By Jeffery Smith for NEWS 9
BROKEN ARROW, Okla. -- A Broken Arrow man is pursuing an unusual case in court over keeping his miniature horse in his backyard.
"They're not a beast of burden, and for that reason, they are bred specifically for companionship," the miniature horse's owner Greg Copeland said.
Copeland bought the horse, Dakota, six months ago for his son who is allergic to cats and dogs.
"You can't really hug a gerbil, a hamster or a turtle," Copeland said.
But some neighbors had a problem with a horse just roaming around.
"They were concerned about the odor and the perception of this animal in the backyard, and just simply feel it doesn't belong there," said city spokesman Keith Sterling.
Sterling said it violates a city ordinance that states it is unlawful to keep cows, goats, sheep or horses on residential land.
"The only exceptions would be if the neighborhood covenants say otherwise," he said.
Copeland said the covenant in his neighborhood rules that residents can't have animals, excepts dogs, cats and household pets.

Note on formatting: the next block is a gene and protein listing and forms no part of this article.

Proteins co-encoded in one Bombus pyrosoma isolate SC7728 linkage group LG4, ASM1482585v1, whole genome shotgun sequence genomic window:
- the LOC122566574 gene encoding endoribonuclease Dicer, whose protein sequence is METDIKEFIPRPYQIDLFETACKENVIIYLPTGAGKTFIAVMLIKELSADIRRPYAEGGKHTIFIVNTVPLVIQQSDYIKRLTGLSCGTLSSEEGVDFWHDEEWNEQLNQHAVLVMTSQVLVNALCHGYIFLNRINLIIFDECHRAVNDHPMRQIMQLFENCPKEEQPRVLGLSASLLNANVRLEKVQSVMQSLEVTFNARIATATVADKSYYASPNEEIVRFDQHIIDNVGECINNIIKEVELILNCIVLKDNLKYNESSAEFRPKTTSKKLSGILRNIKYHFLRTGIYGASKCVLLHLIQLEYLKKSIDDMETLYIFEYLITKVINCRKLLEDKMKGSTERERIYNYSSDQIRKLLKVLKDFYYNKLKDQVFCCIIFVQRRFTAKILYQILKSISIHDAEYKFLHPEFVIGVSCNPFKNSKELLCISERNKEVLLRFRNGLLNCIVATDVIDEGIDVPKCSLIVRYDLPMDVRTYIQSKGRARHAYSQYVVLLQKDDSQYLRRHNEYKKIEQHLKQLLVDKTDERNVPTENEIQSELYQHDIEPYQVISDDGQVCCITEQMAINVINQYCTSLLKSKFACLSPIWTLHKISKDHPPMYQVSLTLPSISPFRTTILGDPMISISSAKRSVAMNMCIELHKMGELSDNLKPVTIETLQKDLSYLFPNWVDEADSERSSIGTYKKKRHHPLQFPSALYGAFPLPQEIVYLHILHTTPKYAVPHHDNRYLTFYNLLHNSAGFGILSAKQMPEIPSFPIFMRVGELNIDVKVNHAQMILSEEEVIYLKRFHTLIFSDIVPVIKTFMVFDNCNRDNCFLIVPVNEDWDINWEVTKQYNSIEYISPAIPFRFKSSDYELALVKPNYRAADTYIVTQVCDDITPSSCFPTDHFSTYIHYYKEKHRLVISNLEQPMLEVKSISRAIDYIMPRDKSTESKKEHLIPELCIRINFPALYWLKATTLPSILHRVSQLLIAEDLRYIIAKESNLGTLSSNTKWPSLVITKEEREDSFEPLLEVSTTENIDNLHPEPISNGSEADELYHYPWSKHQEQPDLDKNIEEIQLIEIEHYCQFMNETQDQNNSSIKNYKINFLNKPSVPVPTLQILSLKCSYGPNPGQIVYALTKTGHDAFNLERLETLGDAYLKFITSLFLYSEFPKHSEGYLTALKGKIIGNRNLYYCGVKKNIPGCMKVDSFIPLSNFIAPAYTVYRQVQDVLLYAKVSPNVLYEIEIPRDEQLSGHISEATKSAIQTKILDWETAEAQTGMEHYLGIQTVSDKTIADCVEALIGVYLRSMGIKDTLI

Some residents wanted to know if Dakota should be considered a household pet.
"It is a horse, and this is a typical residential neighborhood with smaller lots very close together," Sterling said. "The ordinance says what it says, we cant pick and choose, well let's enforce it over here, but then not enforce it over here."
But Copeland said Dakota is smaller than some of his neighbor's dogs.
"I give him much more room to roam here than he'd have at a stall somewhere," Copeland said. "This is America, it's not Nazi Germany. It's not communist Russia. You've got neighbors that are trying to enforce their personal preference in the neighborhood."